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The Immaculate Deception

The MD&A section of financial reports can contain linguistic clues to fraud. How do they get in there?

The essentials

  • Researchers have shown that the Management Discussion and Analysis section of financial reports can contain word patterns suggestive of fraud.
  • Given that many internal managers and outside auditors contribute to the MD&A, researchers tried to understand how fraud cues can show up in final versions.
  • In an experiment, study participants who were asked to write an MD&A, based on a guidance memo from an executive attempting to hide fraudulent activity, unknowingly used these cues. They also did not suspect executive wrongdoing.

If you think accounting is simply a game of numbers and not words, you’d be mistaken. As researchers and regulators have recently learned, there are clues to nefarious dealings in the narrative section of financial reports. The focus has been on the Management Discussion and Analysis (MD&A) statement, which offers the executive team’s take on the firm’s performance. Like dusting for fingerprints, regulators can use algorithms to analyze the MD&A for word patterns suggestive of deception or fraud.

There’s just one puzzling issue: given that the MD&A is generally written and re-written by many people and reviewed by an outside auditor — people presumably not aware of potential fraud — how do deceptive cues show up in the published version?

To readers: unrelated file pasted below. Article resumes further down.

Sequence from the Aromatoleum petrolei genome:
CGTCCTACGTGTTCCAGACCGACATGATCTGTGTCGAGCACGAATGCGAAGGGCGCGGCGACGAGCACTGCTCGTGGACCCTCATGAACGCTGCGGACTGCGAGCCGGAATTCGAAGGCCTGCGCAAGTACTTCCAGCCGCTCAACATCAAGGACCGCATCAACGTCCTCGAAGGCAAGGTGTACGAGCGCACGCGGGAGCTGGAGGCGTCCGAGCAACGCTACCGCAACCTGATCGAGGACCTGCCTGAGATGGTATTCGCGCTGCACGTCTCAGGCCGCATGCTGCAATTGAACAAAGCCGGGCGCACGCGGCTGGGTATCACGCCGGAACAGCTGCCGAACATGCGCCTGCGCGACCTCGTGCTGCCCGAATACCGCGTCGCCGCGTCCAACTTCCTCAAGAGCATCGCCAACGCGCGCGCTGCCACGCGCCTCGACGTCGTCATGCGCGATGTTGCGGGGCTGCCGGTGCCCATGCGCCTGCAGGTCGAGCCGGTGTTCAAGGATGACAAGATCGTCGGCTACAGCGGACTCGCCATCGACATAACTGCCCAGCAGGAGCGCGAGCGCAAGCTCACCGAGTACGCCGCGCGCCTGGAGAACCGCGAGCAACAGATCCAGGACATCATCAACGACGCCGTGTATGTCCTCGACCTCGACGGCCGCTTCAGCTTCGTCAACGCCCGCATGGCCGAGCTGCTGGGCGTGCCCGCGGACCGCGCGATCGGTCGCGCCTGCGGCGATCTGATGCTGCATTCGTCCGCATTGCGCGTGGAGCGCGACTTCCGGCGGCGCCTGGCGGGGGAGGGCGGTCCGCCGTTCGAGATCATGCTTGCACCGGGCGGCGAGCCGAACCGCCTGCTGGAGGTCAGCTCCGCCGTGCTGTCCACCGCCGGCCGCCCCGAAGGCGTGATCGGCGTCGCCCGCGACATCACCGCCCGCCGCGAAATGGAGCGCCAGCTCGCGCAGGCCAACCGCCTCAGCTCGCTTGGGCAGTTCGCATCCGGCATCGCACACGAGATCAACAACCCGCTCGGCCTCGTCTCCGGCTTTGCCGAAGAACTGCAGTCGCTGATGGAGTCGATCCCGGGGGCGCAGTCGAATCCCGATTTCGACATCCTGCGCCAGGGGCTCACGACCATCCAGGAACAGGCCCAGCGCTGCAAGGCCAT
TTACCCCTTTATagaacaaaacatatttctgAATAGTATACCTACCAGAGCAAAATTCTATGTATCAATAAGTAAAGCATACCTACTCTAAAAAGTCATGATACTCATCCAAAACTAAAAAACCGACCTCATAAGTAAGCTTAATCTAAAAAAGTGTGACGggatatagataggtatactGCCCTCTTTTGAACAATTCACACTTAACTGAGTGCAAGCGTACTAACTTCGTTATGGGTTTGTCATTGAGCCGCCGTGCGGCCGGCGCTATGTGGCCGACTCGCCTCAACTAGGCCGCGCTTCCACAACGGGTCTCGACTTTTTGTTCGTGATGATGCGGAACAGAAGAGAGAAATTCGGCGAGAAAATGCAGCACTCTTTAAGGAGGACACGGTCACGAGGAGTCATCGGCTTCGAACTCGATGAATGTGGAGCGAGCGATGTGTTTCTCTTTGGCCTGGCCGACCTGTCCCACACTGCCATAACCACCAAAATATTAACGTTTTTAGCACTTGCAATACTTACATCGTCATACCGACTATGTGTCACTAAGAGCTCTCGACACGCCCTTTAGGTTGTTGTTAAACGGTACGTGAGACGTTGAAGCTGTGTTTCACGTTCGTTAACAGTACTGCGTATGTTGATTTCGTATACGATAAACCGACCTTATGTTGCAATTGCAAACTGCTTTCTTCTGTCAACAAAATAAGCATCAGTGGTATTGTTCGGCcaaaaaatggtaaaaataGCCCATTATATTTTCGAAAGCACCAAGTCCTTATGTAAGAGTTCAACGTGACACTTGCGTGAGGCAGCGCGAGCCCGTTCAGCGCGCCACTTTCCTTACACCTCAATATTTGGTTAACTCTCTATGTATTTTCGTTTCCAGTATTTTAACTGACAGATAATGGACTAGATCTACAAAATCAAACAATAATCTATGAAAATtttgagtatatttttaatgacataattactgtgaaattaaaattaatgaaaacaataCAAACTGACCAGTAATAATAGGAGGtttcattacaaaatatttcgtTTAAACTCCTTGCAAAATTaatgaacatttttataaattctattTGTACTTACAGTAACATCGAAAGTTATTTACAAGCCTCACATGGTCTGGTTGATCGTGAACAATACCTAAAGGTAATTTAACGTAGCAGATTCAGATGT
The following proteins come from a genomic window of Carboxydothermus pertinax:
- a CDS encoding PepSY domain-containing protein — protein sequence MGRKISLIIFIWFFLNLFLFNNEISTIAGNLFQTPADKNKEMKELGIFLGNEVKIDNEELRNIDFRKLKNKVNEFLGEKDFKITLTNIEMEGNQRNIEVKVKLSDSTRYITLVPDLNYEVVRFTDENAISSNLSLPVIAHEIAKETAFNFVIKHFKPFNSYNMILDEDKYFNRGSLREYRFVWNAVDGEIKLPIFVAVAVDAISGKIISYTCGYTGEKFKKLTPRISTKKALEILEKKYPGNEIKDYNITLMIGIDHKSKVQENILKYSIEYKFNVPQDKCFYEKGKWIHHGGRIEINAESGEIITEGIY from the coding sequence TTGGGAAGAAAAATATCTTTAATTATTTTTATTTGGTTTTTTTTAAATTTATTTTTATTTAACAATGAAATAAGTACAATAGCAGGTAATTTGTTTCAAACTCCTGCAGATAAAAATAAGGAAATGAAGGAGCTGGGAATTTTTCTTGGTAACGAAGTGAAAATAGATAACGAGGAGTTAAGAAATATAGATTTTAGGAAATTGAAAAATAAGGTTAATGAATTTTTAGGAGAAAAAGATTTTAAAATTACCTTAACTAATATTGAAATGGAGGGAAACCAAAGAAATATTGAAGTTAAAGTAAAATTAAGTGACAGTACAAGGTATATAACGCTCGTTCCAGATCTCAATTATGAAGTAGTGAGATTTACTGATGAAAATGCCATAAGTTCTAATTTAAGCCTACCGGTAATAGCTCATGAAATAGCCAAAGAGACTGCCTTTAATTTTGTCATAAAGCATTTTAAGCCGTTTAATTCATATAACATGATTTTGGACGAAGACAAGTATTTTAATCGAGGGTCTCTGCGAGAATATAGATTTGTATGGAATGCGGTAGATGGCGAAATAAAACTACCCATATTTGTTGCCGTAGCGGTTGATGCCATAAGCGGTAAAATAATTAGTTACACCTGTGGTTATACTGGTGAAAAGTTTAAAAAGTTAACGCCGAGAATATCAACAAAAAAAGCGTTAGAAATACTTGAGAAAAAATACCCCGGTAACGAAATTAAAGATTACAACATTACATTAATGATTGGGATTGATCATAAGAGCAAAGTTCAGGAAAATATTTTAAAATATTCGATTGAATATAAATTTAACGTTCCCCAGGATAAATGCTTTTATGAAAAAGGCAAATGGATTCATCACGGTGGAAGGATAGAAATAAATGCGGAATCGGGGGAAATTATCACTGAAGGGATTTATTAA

That’s the puzzle that a Queen’s University research team tried to solve. Pamela Murphy and Lynnette Purda, both of Smith School of Business, and David Skillicorn of the School of Computing ask two questions: Do different kinds of cues get transmitted from executives through otherwise unsuspecting employees who help draft a financial report? If so, do these innocent employees pick up on the cues and suspect executive wrongdoing?

What Murphy, Purda, and Skillicorn found should shake the confidence of industry insiders who say it’s impossible for “weasel words” to be overlooked by all the executives and auditors working on these high-profile documents.

Digesting Fraud Cues

For the first part of their study, the Queen’s team confirmed via interviews and research that the writing and reviewing of the MD&A is indeed a group effort. It usually involves individuals in finance, accounting, and investor relations, with senior management, legal counsel, communications, audit committee, and an outside auditor all closely reviewing the document.

The researchers then conducted an experiment involving 81 university students who were enrolled in an advanced financial statement analysis or auditing class. The participants were asked to write the MD&A for a real company whose chief financial officer had been cited by the U.S. Securities and Exchange Commission for committing fraud. The study participants were given one of two versions of an instruction memo from the CFO. In one, the memo contained phrases and statements taken directly from the actual report which was identified by the SEC to be fraudulent. In a manipulated version, they added to this memo 22 negative words shown to be associated with fraud. The researchers then examined the MD&As generated by the study participants to see if any contained the fraudulent cues embedded in the CFO memo.